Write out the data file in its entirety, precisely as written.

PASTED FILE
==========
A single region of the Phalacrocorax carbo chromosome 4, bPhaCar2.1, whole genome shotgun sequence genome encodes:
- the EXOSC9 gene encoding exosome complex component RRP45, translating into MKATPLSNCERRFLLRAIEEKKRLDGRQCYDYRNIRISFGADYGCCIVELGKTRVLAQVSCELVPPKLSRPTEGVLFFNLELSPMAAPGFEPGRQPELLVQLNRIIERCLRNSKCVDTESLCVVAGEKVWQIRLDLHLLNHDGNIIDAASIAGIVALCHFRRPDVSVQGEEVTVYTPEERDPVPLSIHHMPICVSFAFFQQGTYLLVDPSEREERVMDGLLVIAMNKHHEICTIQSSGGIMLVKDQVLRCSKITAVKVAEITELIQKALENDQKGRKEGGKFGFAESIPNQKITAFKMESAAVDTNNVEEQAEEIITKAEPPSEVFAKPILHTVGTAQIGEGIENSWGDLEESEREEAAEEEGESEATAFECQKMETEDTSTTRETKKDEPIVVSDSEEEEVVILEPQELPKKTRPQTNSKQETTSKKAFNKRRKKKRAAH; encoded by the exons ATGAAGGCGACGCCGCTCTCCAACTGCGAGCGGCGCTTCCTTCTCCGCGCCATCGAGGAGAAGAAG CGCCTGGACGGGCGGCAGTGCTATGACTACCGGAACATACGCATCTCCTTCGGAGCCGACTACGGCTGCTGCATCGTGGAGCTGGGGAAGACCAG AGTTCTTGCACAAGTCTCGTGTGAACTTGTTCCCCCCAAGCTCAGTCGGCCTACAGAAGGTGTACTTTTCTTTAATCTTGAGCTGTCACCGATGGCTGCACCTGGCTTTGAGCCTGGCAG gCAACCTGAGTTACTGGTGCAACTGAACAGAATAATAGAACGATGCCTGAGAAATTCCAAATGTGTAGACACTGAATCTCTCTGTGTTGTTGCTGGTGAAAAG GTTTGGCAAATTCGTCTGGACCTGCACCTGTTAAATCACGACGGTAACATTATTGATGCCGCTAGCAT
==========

A single region of the Phalacrocorax carbo chromosome 4, bPhaCar2.1, whole genome shotgun sequence genome encodes:
- the EXOSC9 gene encoding exosome complex component RRP45, translating into MKATPLSNCERRFLLRAIEEKKRLDGRQCYDYRNIRISFGADYGCCIVELGKTRVLAQVSCELVPPKLSRPTEGVLFFNLELSPMAAPGFEPGRQPELLVQLNRIIERCLRNSKCVDTESLCVVAGEKVWQIRLDLHLLNHDGNIIDAASIAGIVALCHFRRPDVSVQGEEVTVYTPEERDPVPLSIHHMPICVSFAFFQQGTYLLVDPSEREERVMDGLLVIAMNKHHEICTIQSSGGIMLVKDQVLRCSKITAVKVAEITELIQKALENDQKGRKEGGKFGFAESIPNQKITAFKMESAAVDTNNVEEQAEEIITKAEPPSEVFAKPILHTVGTAQIGEGIENSWGDLEESEREEAAEEEGESEATAFECQKMETEDTSTTRETKKDEPIVVSDSEEEEVVILEPQELPKKTRPQTNSKQETTSKKAFNKRRKKKRAAH; encoded by the exons ATGAAGGCGACGCCGCTCTCCAACTGCGAGCGGCGCTTCCTTCTCCGCGCCATCGAGGAGAAGAAG CGCCTGGACGGGCGGCAGTGCTATGACTACCGGAACATACGCATCTCCTTCGGAGCCGACTACGGCTGCTGCATCGTGGAGCTGGGGAAGACCAG AGTTCTTGCACAAGTCTCGTGTGAACTTGTTCCCCCCAAGCTCAGTCGGCCTACAGAAGGTGTACTTTTCTTTAATCTTGAGCTGTCACCGATGGCTGCACCTGGCTTTGAGCCTGGCAG gCAACCTGAGTTACTGGTGCAACTGAACAGAATAATAGAACGATGCCTGAGAAATTCCAAATGTGTAGACACTGAATCTCTCTGTGTTGTTGCTGGTGAAAAG GTTTGGCAAATTCGTCTGGACCTGCACCTGTTAAATCACGACGGTAACATTATTGATGCCGCTAGCAT